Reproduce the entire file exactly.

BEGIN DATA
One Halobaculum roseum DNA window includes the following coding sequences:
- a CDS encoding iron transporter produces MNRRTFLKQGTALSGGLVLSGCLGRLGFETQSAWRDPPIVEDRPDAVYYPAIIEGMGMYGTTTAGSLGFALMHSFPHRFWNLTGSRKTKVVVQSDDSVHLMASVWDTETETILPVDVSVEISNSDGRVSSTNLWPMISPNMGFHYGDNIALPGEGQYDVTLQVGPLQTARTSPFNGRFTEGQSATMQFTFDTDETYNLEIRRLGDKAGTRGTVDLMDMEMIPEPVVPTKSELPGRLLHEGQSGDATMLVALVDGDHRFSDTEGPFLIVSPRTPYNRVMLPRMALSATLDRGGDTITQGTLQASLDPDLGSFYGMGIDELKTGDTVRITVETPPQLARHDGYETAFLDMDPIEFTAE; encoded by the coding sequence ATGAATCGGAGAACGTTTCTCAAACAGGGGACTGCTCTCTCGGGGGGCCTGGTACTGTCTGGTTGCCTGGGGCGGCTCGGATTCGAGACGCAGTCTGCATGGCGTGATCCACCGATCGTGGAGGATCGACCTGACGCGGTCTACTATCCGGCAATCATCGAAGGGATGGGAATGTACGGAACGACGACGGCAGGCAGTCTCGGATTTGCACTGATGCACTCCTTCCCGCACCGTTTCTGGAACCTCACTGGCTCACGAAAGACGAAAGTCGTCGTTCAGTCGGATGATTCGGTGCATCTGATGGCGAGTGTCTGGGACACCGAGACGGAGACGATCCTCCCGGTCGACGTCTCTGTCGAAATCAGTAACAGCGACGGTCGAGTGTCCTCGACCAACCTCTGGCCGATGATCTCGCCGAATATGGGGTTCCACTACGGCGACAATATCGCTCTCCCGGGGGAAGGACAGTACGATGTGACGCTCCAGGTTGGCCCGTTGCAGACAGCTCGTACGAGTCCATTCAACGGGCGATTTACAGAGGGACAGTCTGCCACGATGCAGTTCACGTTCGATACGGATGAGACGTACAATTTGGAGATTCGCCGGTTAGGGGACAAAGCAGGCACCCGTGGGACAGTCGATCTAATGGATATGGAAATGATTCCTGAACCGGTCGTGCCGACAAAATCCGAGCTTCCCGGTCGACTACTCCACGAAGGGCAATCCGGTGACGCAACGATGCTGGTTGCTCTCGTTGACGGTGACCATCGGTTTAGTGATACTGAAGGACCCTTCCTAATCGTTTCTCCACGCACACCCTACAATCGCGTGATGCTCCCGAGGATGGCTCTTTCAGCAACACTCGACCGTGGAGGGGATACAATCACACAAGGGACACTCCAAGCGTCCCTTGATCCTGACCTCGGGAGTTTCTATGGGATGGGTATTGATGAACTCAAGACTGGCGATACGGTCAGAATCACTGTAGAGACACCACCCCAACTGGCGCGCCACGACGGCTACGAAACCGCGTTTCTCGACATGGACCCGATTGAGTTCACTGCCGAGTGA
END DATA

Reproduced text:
One Halobaculum roseum DNA window includes the following coding sequences:
- a CDS encoding iron transporter produces MNRRTFLKQGTALSGGLVLSGCLGRLGFETQSAWRDPPIVEDRPDAVYYPAIIEGMGMYGTTTAGSLGFALMHSFPHRFWNLTGSRKTKVVVQSDDSVHLMASVWDTETETILPVDVSVEISNSDGRVSSTNLWPMISPNMGFHYGDNIALPGEGQYDVTLQVGPLQTARTSPFNGRFTEGQSATMQFTFDTDETYNLEIRRLGDKAGTRGTVDLMDMEMIPEPVVPTKSELPGRLLHEGQSGDATMLVALVDGDHRFSDTEGPFLIVSPRTPYNRVMLPRMALSATLDRGGDTITQGTLQASLDPDLGSFYGMGIDELKTGDTVRITVETPPQLARHDGYETAFLDMDPIEFTAE; encoded by the coding sequence ATGAATCGGAGAACGTTTCTCAAACAGGGGACTGCTCTCTCGGGGGGCCTGGTACTGTCTGGTTGCCTGGGGCGGCTCGGATTCGAGACGCAGTCTGCATGGCGTGATCCACCGATCGTGGAGGATCGACCTGACGCGGTCTACTATCCGGCAATCATCGAAGGGATGGGAATGTACGGAACGACGACGGCAGGCAGTCTCGGATTTGCACTGATGCACTCCTTCCCGCACCGTTTCTGGAACCTCACTGGCTCACGAAAGACGAAAGTCGTCGTTCAGTCGGATGATTCGGTGCATCTGATGGCGAGTGTCTGGGACACCGAGACGGAGACGATCCTCCCGGTCGACGTCTCTGTCGAAATCAGTAACAGCGACGGTCGAGTGTCCTCGACCAACCTCTGGCCGATGATCTCGCCGAATATGGGGTTCCACTACGGCGACAATATCGCTCTCCCGGGGGAAGGACAGTACGATGTGACGCTCCAGGTTGGCCCGTTGCAGACAGCTCGTACGAGTCCATTCAACGGGCGATTTACAGAGGGACAGTCTGCCACGATGCAGTTCACGTTCGATACGGATGAGACGTACAATTTGGAGATTCGCCGGTTAGGGGACAAAGCAGGCACCCGTGGGACAGTCGATCTAATGGATATGGAAATGATTCCTGAACCGGTCGTGCCGACAAAATCCGAGCTTCCCGGTCGACTACTCCACGAAGGGCAATCCGGTGACGCAACGATGCTGGTTGCTCTCGTTGACGGTGACCATCGGTTTAGTGATACTGAAGGACCCTTCCTAATCGTTTCTCCACGCACACCCTACAATCGCGTGATGCTCCCGAGGATGGCTCTTTCAGCAACACTCGACCGTGGAGGGGATACAATCACACAAGGGACACTCCAAGCGTCCCTTGATCCTGACCTCGGGAGTTTCTATGGGATGGGTATTGATGAACTCAAGACTGGCGATACGGTCAGAATCACTGTAGAGACACCACCCCAACTGGCGCGCCACGACGGCTACGAAACCGCGTTTCTCGACATGGACCCGATTGAGTTCACTGCCGAGTGA